I couldn’t have asked for better or more timely evidence in support of my central argument! What matters is what happens on the ground, and that involves working with local actors. The bureaucrat’s pen at conservation HQ can only accomplish so much, and oft times it can actually get in the way of real achievements.

My park is greener than your park (on paper)

A new paper in Oryx by Charlie  Gardner analyses the application of IUCN’s protected area categories to Madagascar’s parks and reserves system. Apparently they’re not a very good fit, but I find myself struggling to care.

In 2008 Boitani et al called for a protected area classification system based on conservation outcomes, which in an ideal world I guess everyone would go for, but the World Commission on Protected Areas understandably think that this is not very workable. Also there is something to be said for assessing effort (in opportunities for economic development foregone in establishing more strictly protected reserves), especially since desired conservation outcomes can take a long time to materialise. The counter-argument, of course, is that if you’re not intending to monitor your conservation outcomes what the hell do you think you’re doing setting up the park in the first place (?!?), although this somewhat ignores the reality in many developing countries in which monitoring is dependent upon unreliable donor funds.

With so many protected areas now established around the world it certainly makes sense to classify them in some way, and if that were the end of the matter then we could all be happy, but it’s not. I was once privy to (but not an active participant in) a conversation based around the ‘need’ to increase the area that country A has in reserves that fall within category X of  the IUCN system. I confess to being somewhat baffled. I sincerely hope the proponents of this idea were really concerned about eventual conservation outcome, but if so they did not say so; the IUCN category seemed to matter in itself.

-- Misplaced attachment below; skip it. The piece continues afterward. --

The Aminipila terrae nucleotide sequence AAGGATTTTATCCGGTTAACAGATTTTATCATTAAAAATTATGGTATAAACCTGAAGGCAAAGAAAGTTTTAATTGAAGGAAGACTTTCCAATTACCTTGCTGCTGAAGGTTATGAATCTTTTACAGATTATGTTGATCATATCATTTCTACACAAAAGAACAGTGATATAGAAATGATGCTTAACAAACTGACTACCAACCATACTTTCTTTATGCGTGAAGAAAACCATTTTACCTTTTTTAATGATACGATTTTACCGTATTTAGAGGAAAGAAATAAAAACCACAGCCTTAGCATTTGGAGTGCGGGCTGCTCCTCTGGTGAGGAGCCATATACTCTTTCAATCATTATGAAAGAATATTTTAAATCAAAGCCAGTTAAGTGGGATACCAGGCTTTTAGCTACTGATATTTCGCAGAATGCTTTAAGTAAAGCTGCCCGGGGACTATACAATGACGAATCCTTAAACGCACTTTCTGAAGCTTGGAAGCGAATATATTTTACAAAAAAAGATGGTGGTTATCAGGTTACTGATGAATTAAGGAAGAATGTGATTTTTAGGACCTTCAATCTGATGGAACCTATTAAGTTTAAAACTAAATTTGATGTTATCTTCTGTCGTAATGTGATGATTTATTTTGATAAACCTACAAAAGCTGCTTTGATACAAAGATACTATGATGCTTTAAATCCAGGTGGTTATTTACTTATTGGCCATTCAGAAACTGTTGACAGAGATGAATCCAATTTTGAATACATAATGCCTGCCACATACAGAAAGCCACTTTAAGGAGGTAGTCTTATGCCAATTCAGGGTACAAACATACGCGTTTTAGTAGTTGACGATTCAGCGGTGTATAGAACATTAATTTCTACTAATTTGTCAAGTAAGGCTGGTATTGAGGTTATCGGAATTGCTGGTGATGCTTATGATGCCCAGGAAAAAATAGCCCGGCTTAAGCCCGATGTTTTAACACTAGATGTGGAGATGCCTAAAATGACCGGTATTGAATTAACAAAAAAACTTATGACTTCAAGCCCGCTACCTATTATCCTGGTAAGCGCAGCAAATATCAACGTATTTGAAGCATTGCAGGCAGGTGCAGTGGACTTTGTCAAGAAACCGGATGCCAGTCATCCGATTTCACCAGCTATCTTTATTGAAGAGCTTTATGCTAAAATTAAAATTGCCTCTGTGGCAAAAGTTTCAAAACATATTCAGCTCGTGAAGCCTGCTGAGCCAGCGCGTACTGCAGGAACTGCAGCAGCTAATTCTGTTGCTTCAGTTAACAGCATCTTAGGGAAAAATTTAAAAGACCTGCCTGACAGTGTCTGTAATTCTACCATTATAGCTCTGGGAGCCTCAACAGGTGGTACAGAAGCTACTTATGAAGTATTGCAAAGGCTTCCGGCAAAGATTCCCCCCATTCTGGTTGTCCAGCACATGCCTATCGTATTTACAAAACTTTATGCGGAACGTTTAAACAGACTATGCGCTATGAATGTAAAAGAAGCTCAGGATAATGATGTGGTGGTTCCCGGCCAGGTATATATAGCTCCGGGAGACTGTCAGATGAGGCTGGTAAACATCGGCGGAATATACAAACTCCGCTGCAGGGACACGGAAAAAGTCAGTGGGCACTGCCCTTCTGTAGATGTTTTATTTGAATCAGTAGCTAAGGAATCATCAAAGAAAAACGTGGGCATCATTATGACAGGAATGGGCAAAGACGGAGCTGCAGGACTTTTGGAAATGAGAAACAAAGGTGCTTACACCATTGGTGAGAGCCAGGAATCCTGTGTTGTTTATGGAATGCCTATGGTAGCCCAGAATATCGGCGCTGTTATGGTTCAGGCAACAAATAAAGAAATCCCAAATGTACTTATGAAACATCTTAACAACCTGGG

One plausible explanation for this is that donor money might be distributed partly based on a reserve’s IUCN classification. I do not know for certain whether this is the case, but if so it is lazy thinking, and worrying. Indubitably I have come across many examples of literature bemoaning that country B has a low % of land within protected areas, and I would expect that countries that conserve more get more donor money to support that, so it is not too far a stretch to suppose that detailed decisions are taken based on IUCN protection category.

However, I think this is a misuse of the system. In this I am reminded of the debate over the Millennium Development Goals: the creators of the MDGs only ever intended that they serve as global targets, not as indicators of progress against which individual countries can be measured. We must always be careful in how we use a system designed to measure one aspect of a complex, messy reality (and although the MDGs are plural, sectorally they are singular), especially if we then seek to use that to drive funding decisions as such measures tend to be more substitutes to more thorough analysis.

Of course the biggest criticism of the IUCN system is that it rewards ‘paper parks’ over really functioning conservation: in effect it measures only regulation. In rich countries government bureaucracies generally work well enough such that appropriate resources are assigned to support such designations, and the bureaucrats may even resist unfunded additional designations. However, in developing countries resources are that much more limited and variable standards of governance means that decision making is not necessarily nearly so rational.

The result is a dysfunctional attempt to rule by unenforceable fiat. Local communities are unlikely to be compensated properly for their lost opportunities, thus alienating them, and hence they will seek to undermine the new park. The exclusion of Maasai pastoralists from Mkomazi Game Reserve (now a National Park) in Tanzania is a classic example of how things can go wrong; the conservation outcome was actually worse than under the previous, messier system.

In surveying the sorry state of these things I have come to the conclusion that the establishment or upgrading of a protected area can actually be an anti-conservation measure. All the rules and regulations that come with such designations constrain managers from reaching workable compromises with local communities under which everyone can benefit. Better instead to work with flexibility outside protected areas than with the dubious benefit of government regulation to support you.

Conservationists often talk about the need to protect ~10% of each different habitat, but this should be a rule of thumb. There are lots of ways to protect a landscape: a national park is often not the best solution.

Update: two recent pieces of evidence in support of my argument (15/09/11).

Adaptive Management in Developing Countries

David Week suggested KISI is essentially about Adaptive Management. To which I would agree; Adaptive Management is a rather more grown-up term, and doesn’t necessarily exclude simple solutions, but then again I think neither should KISI, so long as you start with simple ones and evolve from there.